One of the coolest things about living in Juneau is there’s a wilderness of glaciers and mountains just behind town. Known as the Juneau Icefield, it’s said to be the fifth largest icefield in North America and covers roughly 1,500 square miles. All of its nearly 40 glaciers are receding, except for its largest, the Taku.
Most explorers have to pay piles of money and travel thousands miles to get a good glacial dose of misery and deprivation. Lucky for us, the Juneau Icefield is right out our backdoor, offering those so inclined a chance to slog around on glaciers, get hypothermia and look into the void on the cheap.
Typically, people witness the grand splendor of the Juneau Icefield from the cockpit of a small plane or helicopter — a flight worth taking, especially on a calm winter day — but there’s also a small number of folks who choose to venture into its icy domain by foot and skis each year.
Glaciers are hot in the media right now. So is almost dying in the outdoors, as portrayed on reality TV shows.
I will risk my reputation in stating that glaciers are actually very cold and almost dying is not that cool.
Having the right set of skills is critical to staying safe on glaciers, which, take it from me, is what’s really cool. Before venturing out on a glacier, take the glacier travel class offered by the University of Alaska Southeast or have an experienced glacier trekker teach you safe travel techniques and crevasse rescue.
Glaciers, even the lower stretch of the Mendenhall Glacier, deserve a great deal of respect. The Juneau Icefield offers an assortment of recreation opportunities, from mountaineering to extreme downhill skiing to epic ski slogs. I’m uncomfortable going faster than five miles per hour (I have deep seeded control issues), so this column will only address a couple of the more popular icefield slogs.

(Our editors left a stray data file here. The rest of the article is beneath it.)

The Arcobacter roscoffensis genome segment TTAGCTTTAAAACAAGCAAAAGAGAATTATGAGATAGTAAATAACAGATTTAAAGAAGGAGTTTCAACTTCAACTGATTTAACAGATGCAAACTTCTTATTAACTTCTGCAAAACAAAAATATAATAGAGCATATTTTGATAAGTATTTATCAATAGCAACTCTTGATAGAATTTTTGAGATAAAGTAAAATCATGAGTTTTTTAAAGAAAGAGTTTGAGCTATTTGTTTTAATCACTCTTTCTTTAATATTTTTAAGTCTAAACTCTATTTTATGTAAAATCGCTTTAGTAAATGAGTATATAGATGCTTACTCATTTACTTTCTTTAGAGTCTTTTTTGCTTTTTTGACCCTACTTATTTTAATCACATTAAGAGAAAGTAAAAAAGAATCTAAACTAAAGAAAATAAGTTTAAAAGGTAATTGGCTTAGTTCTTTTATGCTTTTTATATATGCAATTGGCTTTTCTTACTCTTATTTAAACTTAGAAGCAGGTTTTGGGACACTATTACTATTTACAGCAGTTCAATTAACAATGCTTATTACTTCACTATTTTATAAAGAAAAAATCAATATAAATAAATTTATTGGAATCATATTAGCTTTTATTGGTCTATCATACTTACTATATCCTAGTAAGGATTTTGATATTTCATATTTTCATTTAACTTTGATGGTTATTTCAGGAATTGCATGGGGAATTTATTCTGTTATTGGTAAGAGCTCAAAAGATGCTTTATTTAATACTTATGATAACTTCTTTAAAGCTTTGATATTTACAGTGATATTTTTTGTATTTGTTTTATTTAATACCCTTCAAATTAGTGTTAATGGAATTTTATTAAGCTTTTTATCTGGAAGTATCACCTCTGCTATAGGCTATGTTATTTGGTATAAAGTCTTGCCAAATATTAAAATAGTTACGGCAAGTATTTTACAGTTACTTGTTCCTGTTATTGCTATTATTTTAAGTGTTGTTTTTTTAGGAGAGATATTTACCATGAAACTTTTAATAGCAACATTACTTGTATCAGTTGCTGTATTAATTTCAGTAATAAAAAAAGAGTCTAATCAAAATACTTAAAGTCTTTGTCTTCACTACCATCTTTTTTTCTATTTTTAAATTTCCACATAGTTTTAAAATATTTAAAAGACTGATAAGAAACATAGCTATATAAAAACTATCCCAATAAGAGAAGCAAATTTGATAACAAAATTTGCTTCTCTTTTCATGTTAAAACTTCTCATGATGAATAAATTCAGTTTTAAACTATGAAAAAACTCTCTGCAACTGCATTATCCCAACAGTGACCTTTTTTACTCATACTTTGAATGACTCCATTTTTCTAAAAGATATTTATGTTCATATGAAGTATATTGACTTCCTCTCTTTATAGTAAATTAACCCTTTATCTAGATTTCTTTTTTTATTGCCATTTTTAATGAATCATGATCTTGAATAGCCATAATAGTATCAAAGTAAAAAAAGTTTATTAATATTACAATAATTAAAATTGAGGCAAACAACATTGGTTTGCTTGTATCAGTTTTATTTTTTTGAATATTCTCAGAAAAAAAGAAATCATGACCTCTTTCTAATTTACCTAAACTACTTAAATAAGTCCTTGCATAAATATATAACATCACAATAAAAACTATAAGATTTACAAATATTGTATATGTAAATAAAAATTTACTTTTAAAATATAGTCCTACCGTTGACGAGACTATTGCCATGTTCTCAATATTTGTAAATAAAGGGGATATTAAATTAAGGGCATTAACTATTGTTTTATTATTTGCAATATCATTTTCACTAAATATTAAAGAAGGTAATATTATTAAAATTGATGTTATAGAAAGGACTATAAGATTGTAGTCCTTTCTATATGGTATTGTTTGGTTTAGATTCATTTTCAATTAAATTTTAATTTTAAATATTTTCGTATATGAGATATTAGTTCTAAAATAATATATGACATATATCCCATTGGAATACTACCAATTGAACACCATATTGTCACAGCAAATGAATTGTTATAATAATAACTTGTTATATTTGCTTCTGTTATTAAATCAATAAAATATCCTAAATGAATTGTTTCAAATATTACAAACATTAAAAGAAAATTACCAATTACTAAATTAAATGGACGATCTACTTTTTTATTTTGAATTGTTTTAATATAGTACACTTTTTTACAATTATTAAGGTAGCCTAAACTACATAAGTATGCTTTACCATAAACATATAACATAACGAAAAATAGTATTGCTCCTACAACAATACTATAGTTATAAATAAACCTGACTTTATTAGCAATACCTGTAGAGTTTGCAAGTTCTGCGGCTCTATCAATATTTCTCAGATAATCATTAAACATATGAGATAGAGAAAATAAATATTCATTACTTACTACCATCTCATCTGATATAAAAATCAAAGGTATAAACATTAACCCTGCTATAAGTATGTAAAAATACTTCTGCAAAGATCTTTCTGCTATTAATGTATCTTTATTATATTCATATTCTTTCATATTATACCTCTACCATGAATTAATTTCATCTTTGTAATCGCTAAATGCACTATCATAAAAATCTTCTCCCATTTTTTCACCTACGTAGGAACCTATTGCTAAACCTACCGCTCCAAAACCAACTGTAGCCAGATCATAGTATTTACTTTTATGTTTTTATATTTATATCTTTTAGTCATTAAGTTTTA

Getting on and off the icefield is the hardest part of the adventure. A lot of folks use helicopters or a ski plane (Ward Air generally keeps skis on a plane until the latter part of April) to get dropped off at around 4,000 feet on the icefield, where terrain is easy for travelling.
For the purist or dirt bag slogger, the icefield is best accessed by foot from either the end of West Glacier Trail or from just beyond Carin Peak on Blackerby Ridge. Neither are easy routes onto the icefield, especially when you have to make two heavy hauls.
The West Glacier Trail access is more technical due to a couple of icefalls that have to be navigated as you trek up the Mendenhall Glacier.
Blackerby Ridge access is more arduous with an elevation gain of 4,500 feet before you can strap on skis.
May and June are the most ideal months to make an icefield slog.
Juneau to Skagway
This 150 mile or so traverse can be accessed from either the West Glacier Trail or Blackerby Ridge. Either way, you’ll likely have to make two hauls before you can strap everything to a sled and begin slogging. Once you reach the icefield’s plateau at around 4,000 feet, head toward the Matthes Glacier and follow it to the Alaskan-Canadian Boundary line. Keep a northwest bearing as you ski along the backbone of the icefield. A mountain pass near Mount Nesselrode and one on the Denver Glacier, above Skagway, demand good visibility to safely get over. If you elect to hike into Skagway from the Denver Glacier, you’ll have to traverse two mountains to the upper Dewey Lakes trail. Expect days of no visibility, so proficiency with compass, GPS and map will greatly aid your ability to travel.
Juneau to Atlin
This is the bread and butter Juneau Icefield expedition. It’s a bit shorter and much more straight forward than the ski to Skagway.
However, figuring out the logistics of getting to the town of Atlin once you reach the lake, and getting from Atlin back to Juneau, demands some planning.
Sometimes skiers get dropped off by float plane near the terminus of the Llewellyn Glacier on Atlin Lake, and ski back to Juneau. The route begins exactly the same as the trip to Skagway until you reach the top of the Matthes Glacier. Instead of following the backbone of the icefield to the northwest, travel down the Llewellyn Glacier to Atlin Lake.
So if you want a break from today’s world and would like to experience something ancient and beautiful, know the Pleistocene Epoch — minus saber-tooth cats, dire wolves and short-face bears — is in our backyard waiting for you.
• Bjorn Dihle is a writer based out of Juneau. He can be reached at firstname.lastname@example.org.